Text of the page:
Yesterday afternoon at a press event in Niagara Falls, Ontario Premier Doug Ford made a big annoucement.
After many months of debating and public pressure, his government is cancelling its plans to develop land in an area called the Greenbelt.
The Greenbelt is protected land in southern Ontario that stretches from around Georgian Bay down through the Golden Horseshoe (which wraps around the west side of Lake Ontario). It covers about 810,000 hectares of land, which is larger than all of Prince Edward Island.
This land was labelled protected in 2005 because it is environmentally important. It is full of wetlands, grasslands, and forests. These are habitats that are vital to animal and plant species.
In late 2022, Ford and his government said that they were removing the protection from some land in the Greenbelt so that homes could be built there. Now he is reversing this decision.
"I made a promise to you that I wouldn't touch the Greenbelt. I broke that promise. And for that I'm very, very sorry," he said.
What was his promise?
Doug Ford has gone back and forth on this issue before.
In 2018, Ontario was having a provincial election. Doug Ford was hoping to win.
During a debate, he said that if he was elected that he would open up parts of the Greenbelt for new housing. But many people disagreed with this choice.
After noticing this public opinion, he made a promise that he "would not touch the Greenbelt". Ford went on to win the 2018 election and become premier. He also won a second election in June 2022.
Why did he want to develop the land?
When Ford announced that he was opening up around 3,000 hectares of the Greenbelt, he was doing so to respond to a crisis.
Like much of Canada, Ontario is in need of more homes. This is known as a housing shortage. In short, there is more demand for homes than there are homes available.
This means that the homes that do exist (whether for sale or for rent) are more expensive than ever. The more people want something, the more expensive it tends to become.
To solve this problem, experts agree than more homes need to be built. A lot more. The Ford government has made a pledge to have 1.5 million new homes built over the next ten years.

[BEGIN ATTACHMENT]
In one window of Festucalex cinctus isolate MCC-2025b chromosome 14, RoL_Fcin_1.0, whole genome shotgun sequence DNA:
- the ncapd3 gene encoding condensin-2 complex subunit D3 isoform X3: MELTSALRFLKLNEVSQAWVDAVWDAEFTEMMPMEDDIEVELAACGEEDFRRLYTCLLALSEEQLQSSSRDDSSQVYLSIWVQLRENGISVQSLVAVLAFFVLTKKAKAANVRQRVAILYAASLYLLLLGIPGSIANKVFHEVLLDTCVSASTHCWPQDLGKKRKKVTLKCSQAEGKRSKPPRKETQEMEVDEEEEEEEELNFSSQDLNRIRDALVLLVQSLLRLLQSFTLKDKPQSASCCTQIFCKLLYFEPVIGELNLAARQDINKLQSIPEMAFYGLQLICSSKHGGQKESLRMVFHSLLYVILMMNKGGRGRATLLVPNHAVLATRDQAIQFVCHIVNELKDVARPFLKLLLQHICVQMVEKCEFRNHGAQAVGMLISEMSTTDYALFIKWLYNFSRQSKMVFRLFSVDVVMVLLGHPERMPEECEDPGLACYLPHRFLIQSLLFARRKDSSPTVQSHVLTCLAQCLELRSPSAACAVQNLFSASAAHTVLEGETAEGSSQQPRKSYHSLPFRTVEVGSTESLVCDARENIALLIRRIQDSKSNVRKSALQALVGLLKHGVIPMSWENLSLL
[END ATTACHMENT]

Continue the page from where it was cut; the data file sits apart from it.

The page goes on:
But while everyone agrees that we need new homes, people have different opinions on where to build them. Many experts feel that developing homes on parts of the Greenbelt is not necessary. This opinion even includes a 2022 task force that was put together by Ford's own government to look at how to handle the crisis.
But instead, Ford announced that he was moving forward turning parts of the Greenbelt into homes. Of course, the government itself wasn't building the homes. Instead, they would be hiring companies known as developers to do the job.
And this is where the controversy really got bad for Ford and his team.
In August 2023, an investigation into his government found evidence of corruption (when decisions are made to unfairly benefit some people over others).
The report said that two developers had influenced, or help make, key decisions about what land in the Greenbelt would be used for homes. These two developers got almost all of the contracts to build homes. And even worse, their advice was used over input from environmental experts, whose job it was to decide how to best protect the land.
Since the August report, Ford and his government have faced weeks of fiery criticism. And now he has announced that, just like in 2018, he is back on the side of the Greenbelt.
"It was a mistake to open the Greenbelt," he said at the press conference. "It was a mistake to establish a process that moved too fast. This process, it left too much room for some people to benefit over others. It caused people to question our motives. As a first step to earn back your trust, I'll be reversing the changes we made and won't make any changes to the Greenbelt in the future."
Will this change stick? Certainly many in the public will wonder if they can trust Ford.
But for now, this is a real example of how public debate and criticism can have a real effect on what governments choose to do. And whether or not they change their minds.